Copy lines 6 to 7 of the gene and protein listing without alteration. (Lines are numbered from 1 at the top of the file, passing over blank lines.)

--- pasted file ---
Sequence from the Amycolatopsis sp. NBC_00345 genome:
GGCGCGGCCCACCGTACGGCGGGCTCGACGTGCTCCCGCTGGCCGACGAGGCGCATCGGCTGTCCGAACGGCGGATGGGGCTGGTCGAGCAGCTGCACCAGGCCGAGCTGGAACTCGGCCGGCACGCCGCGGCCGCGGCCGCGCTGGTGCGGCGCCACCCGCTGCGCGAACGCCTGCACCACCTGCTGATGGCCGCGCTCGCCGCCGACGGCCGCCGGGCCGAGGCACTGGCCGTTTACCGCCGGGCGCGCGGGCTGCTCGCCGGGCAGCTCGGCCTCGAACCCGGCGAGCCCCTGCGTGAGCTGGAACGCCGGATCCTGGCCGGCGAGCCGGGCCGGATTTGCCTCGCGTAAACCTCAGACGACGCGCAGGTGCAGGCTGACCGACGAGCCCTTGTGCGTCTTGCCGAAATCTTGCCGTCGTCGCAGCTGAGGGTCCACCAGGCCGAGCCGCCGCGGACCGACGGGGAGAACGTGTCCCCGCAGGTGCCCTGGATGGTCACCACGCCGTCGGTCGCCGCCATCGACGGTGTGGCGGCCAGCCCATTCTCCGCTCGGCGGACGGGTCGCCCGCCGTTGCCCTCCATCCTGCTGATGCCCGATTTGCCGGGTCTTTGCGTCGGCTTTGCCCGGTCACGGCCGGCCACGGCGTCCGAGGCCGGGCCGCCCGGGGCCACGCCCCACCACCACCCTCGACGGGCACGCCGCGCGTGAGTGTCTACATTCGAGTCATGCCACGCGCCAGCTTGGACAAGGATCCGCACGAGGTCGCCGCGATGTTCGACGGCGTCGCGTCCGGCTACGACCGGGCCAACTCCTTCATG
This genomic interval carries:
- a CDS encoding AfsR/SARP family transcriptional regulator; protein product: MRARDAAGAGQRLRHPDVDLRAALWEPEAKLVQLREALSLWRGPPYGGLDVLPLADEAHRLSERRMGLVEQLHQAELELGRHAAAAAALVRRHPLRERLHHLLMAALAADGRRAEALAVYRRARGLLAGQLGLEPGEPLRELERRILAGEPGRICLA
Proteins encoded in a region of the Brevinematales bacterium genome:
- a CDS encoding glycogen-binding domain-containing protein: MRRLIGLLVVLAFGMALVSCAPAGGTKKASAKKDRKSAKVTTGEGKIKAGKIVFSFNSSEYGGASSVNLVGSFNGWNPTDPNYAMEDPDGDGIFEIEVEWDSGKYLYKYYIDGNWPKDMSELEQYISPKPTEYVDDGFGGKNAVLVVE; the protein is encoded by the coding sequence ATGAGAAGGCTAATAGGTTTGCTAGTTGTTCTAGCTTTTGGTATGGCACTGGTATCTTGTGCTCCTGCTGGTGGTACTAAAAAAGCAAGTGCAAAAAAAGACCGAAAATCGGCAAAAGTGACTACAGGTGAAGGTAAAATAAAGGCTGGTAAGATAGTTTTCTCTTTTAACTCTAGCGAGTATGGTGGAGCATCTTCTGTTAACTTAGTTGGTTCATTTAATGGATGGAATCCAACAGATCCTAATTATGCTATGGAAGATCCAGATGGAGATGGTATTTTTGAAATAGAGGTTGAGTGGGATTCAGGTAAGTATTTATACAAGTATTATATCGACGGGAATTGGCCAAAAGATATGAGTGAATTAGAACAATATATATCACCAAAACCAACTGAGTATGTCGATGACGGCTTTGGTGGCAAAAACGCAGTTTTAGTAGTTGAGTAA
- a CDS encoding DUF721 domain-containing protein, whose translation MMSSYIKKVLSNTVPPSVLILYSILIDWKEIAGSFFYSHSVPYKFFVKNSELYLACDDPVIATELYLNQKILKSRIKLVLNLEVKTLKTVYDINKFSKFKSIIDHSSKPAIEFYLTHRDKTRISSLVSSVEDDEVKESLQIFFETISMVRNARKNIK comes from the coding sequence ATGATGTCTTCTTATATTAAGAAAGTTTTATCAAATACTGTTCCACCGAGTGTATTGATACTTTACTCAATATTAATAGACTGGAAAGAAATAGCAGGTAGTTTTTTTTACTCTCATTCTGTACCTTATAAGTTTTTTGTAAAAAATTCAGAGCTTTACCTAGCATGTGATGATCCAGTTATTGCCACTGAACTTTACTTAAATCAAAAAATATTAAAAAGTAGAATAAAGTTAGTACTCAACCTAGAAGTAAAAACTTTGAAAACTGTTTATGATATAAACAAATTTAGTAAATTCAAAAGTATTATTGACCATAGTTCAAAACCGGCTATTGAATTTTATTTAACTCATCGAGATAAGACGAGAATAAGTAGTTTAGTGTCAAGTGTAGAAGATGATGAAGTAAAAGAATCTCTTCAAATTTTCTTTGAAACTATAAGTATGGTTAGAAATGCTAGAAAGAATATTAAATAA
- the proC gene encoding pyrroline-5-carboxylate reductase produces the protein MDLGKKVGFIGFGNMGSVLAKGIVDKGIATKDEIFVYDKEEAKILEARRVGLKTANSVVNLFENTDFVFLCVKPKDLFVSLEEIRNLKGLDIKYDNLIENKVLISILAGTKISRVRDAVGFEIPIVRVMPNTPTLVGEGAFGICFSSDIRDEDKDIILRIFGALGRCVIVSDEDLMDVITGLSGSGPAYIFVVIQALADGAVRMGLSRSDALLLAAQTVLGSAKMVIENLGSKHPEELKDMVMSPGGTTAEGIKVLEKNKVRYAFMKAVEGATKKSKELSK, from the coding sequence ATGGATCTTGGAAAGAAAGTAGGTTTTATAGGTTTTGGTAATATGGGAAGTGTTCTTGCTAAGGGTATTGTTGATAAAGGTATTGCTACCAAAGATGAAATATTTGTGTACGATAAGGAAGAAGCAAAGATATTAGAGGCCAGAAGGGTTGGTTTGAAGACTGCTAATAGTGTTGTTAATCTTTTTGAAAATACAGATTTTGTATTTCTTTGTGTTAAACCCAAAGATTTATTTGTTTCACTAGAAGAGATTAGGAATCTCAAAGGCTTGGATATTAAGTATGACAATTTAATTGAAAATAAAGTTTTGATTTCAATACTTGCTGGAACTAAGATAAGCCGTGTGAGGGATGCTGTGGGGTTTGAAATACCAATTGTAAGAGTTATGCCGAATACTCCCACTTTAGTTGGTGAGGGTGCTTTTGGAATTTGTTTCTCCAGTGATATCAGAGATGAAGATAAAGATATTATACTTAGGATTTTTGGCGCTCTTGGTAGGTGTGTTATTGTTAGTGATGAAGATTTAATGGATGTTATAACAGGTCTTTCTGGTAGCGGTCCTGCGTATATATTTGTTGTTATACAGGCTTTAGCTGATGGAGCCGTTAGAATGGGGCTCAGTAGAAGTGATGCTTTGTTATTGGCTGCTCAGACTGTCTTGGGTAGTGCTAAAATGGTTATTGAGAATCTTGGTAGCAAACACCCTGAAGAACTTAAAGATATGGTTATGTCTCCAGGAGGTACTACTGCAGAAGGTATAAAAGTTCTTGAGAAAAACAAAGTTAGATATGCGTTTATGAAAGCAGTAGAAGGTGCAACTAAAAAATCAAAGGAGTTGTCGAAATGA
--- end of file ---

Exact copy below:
- a CDS encoding glycogen-binding domain-containing protein: MRRLIGLLVVLAFGMALVSCAPAGGTKKASAKKDRKSAKVTTGEGKIKAGKIVFSFNSSEYGGASSVNLVGSFNGWNPTDPNYAMEDPDGDGIFEIEVEWDSGKYLYKYYIDGNWPKDMSELEQYISPKPTEYVDDGFGGKNAVLVVE; the protein is encoded by the coding sequence ATGAGAAGGCTAATAGGTTTGCTAGTTGTTCTAGCTTTTGGTATGGCACTGGTATCTTGTGCTCCTGCTGGTGGTACTAAAAAAGCAAGTGCAAAAAAAGACCGAAAATCGGCAAAAGTGACTACAGGTGAAGGTAAAATAAAGGCTGGTAAGATAGTTTTCTCTTTTAACTCTAGCGAGTATGGTGGAGCATCTTCTGTTAACTTAGTTGGTTCATTTAATGGATGGAATCCAACAGATCCTAATTATGCTATGGAAGATCCAGATGGAGATGGTATTTTTGAAATAGAGGTTGAGTGGGATTCAGGTAAGTATTTATACAAGTATTATATCGACGGGAATTGGCCAAAAGATATGAGTGAATTAGAACAATATATATCACCAAAACCAACTGAGTATGTCGATGACGGCTTTGGTGGCAAAAACGCAGTTTTAGTAGTTGAGTAA
- a CDS encoding DUF721 domain-containing protein, whose translation MMSSYIKKVLSNTVPPSVLILYSILIDWKEIAGSFFYSHSVPYKFFVKNSELYLACDDPVIATELYLNQKILKSRIKLVLNLEVKTLKTVYDINKFSKFKSIIDHSSKPAIEFYLTHRDKTRISSLVSSVEDDEVKESLQIFFETISMVRNARKNIK comes from the coding sequence ATGATGTCTTCTTATATTAAGAAAGTTTTATCAAATACTGTTCCACCGAGTGTATTGATACTTTACTCAATATTAATAGACTGGAAAGAAATAGCAGGTAGTTTTTTTTACTCTCATTCTGTACCTTATAAGTTTTTTGTAAAAAATTCAGAGCTTTACCTAGCATGTGATGATCCAGTTATTGCCACTGAACTTTACTTAAATCAAAAAATATTAAAAAGTAGAATAAAGTTAGTACTCAACCTAGAAGTAAAAACTTTGAAAACTGTTTATGATATAAACAAATTTAGTAAATTCAAAAGTATTATTGACCATAGTTCAAAACCGGCTATTGAATTTTATTTAACTCATCGAGATAAGACGAGAATAAGTAGTTTAGTGTCAAGTGTAGAAGATGATGAAGTAAAAGAATCTCTTCAAATTTTCTTTGAAACTATAAGTATGGTTAGAAATGCTAGAAAGAATATTAAATAA